Magazine article Artforum International

"The Un-Private House"

Magazine article Artforum International

"The Un-Private House"

Article excerpt

Few architectural phenomena are as paradoxical as the question of the private house. At once a vehicle for change and a vessel for conservatism, the private house taps into an extraordinary inertia: No matter how radically transformed our place of work and play, we still, at the end of the day, apparently want to go home to a house that has changed little from that of our parents, and is at least as old. In the making of the private house, that peculiar relationship between architect and client, and the curious mutual education that occurs, is at its most quintessentially acute, precarious, tortuous, and potentially fulfilling. As for the clients themselves, they are not only paying for it but electing to live in it. In what is frequently a bid to make or break some aspect of their private lives, they are risking in a most public way not simply the bank account but the rocky marriage, the already fading relations with the teenage children, or the fragile coexistence with the baby/lover/peace of mind that won't come and for which the house is a substitute. In the face of this cathexis of desires/duties/roles/needs, nowhere is architecture quite so crude, so blatant, and so transparent. Nowhere are all the constructs of voyeurism, fetishism, and paranoia so plainly laid out for all to see.

The brief behind "The Un-Private House" is initially compelling: to examine how the public/private matrix that is a house might have changed in response to the permeation of the public/private membrane by information technology and new media, on the one hand, and to the ever more intricately varied sets of relations that make up a contemporary family, on the other. The relationship between parent and child (full, step, or otherwise) is pivotal here. None is so intensely private and yet so publicly scrutinized as the relationships we have with our children. How this complex and increasingly ambivalent relationship might play itself out in the fabric of the house that "holds" it together is certainly worthy of scrutiny, as is the much-heralded trans-formative effect of the virtual on domesticity via new media.

The exhibition comprises twenty-six built and unbuilt projects for private residences in the form of drawings, models, and, in a couple of cases, computer-animated videos. If you can get a seat, there is also a rather amusing lazy Susan-like table with interactive placemat entries on the projects, where you can watch the not-so-discreet jostle for their favorite dish--any of the three or four projects involving complex geometry or anything touched by Rem Koolhaas (whose display model of Maison a Bordeaux is refreshingly dog-eared compared with the immaculate conceptions around it).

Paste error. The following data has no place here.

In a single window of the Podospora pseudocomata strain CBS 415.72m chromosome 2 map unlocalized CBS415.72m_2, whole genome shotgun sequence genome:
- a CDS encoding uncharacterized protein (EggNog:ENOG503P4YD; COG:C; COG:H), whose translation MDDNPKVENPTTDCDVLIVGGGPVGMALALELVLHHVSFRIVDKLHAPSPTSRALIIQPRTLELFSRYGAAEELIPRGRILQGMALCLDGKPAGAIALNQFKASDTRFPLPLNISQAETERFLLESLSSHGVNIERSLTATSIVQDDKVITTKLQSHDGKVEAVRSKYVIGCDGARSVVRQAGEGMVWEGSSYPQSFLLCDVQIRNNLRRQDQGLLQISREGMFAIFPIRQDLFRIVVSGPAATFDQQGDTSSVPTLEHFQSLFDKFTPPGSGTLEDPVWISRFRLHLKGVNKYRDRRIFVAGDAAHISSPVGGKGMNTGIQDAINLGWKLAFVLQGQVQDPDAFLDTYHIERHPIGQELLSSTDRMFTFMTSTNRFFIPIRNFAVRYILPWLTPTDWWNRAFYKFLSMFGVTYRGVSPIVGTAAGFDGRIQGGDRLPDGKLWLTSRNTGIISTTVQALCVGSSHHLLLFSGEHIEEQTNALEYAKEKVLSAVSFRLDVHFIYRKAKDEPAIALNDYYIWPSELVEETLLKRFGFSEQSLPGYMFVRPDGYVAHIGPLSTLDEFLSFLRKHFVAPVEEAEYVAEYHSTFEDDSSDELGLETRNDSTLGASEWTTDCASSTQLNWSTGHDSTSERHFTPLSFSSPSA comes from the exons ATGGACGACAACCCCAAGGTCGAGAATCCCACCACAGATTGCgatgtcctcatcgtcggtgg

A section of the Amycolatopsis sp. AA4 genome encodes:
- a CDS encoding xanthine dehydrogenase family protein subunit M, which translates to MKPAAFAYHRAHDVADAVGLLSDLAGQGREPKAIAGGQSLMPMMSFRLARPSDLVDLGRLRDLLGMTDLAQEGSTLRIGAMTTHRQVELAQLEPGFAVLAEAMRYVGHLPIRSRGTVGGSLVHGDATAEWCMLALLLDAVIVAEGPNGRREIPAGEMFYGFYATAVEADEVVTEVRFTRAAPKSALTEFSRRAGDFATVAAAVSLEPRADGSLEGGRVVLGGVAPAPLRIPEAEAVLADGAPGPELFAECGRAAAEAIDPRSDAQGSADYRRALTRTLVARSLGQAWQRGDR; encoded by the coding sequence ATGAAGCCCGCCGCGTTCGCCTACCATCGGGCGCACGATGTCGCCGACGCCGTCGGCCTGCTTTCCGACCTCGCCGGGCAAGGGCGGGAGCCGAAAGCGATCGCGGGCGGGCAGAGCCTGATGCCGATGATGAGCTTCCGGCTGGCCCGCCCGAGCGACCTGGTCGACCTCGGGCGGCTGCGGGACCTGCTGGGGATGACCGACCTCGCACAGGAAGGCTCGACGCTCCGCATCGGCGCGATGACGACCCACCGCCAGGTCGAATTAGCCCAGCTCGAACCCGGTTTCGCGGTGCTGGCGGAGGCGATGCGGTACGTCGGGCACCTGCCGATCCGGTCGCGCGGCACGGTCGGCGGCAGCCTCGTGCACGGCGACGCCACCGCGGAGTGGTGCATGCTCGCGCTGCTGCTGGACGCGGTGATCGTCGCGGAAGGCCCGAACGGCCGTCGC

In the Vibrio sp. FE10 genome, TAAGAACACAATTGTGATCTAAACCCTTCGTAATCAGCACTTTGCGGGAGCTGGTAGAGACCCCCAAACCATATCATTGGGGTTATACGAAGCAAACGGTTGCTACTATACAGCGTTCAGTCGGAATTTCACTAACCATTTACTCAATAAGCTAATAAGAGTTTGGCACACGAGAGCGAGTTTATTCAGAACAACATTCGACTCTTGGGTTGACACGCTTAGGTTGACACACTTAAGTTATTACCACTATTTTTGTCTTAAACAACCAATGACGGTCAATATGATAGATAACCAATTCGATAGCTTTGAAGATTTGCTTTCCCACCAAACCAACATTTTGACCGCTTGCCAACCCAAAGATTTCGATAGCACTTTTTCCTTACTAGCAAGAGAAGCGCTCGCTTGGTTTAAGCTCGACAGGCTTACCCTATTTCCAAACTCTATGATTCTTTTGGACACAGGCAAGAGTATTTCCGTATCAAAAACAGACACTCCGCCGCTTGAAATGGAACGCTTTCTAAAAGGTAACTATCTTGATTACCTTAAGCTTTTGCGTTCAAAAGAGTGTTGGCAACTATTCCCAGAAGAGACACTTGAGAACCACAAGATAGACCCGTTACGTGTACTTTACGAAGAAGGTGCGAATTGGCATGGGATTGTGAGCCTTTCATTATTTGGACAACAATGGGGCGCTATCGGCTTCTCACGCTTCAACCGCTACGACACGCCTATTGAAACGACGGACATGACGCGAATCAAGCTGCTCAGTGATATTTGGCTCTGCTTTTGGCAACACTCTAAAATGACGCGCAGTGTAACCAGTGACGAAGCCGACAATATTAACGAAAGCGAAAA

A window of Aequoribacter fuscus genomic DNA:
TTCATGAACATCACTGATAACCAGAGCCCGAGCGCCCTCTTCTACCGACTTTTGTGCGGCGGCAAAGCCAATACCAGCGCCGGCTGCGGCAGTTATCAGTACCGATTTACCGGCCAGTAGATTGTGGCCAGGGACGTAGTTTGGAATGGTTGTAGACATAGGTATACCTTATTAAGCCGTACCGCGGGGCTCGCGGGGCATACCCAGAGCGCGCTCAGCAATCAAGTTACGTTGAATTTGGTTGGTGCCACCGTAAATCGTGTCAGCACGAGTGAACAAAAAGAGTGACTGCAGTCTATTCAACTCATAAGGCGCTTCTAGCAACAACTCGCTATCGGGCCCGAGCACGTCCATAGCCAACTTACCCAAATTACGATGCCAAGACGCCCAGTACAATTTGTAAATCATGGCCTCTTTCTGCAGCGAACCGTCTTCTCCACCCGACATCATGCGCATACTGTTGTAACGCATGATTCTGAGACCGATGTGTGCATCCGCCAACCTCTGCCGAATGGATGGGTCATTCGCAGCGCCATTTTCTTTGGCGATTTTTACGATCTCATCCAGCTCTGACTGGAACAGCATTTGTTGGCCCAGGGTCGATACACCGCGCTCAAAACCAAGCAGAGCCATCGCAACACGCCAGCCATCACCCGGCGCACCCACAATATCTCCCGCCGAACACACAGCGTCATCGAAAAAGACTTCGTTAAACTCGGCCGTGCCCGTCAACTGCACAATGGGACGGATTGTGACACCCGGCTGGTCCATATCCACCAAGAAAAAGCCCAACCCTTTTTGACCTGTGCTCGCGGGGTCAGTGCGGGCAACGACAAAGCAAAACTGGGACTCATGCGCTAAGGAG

Michael Bell's Glass House @ 20 stands out as the only project that mentions budget (a scheme in Houston for low-income housing) and one of the few that does not feature either a seminal piece of modernist furniture, an exercise machine, or a muscle-clad (and clad in little else) male body. It is also an exquisitely intelligent and unpretentions scheme, and about a third the size of the others. However, as with many of the projects, the extent to which it might address the brief is debatable, as it deals with neither questions of the family nor issues of mediation in any pronounced manner. There are some very Dutch projects by the Dutch contingent, some overbearingly New York projects still rearranging objects in lofts, and some surprisingly un-Japanese projects by the two Japanese contributors (SANAA & Shigeru Ban). Scogin Elam and Bray's uncharacteristically restrained (almost Northern) 64 Wakefield, though not their best, does have some juicy moments with its demure version of Josephine Baker's lap pool shrug across its front elevation (minus portholes). And in the place the North was invented, Lancashire, England, Farjadi & Farjadi's BV House suggests a refined relation to the landscape, as does the proposed use of thatch cladding to the area's climate and flora, but the project is done an injustice by the slick computer renderings--an implicit sensitivity to the Lancashire grittiness gets lost. …

Search by... Author
Show... All Results Primary Sources Peer-reviewed

Oops!

An unknown error has occurred. Please click the button below to reload the page. If the problem persists, please try again in a little while.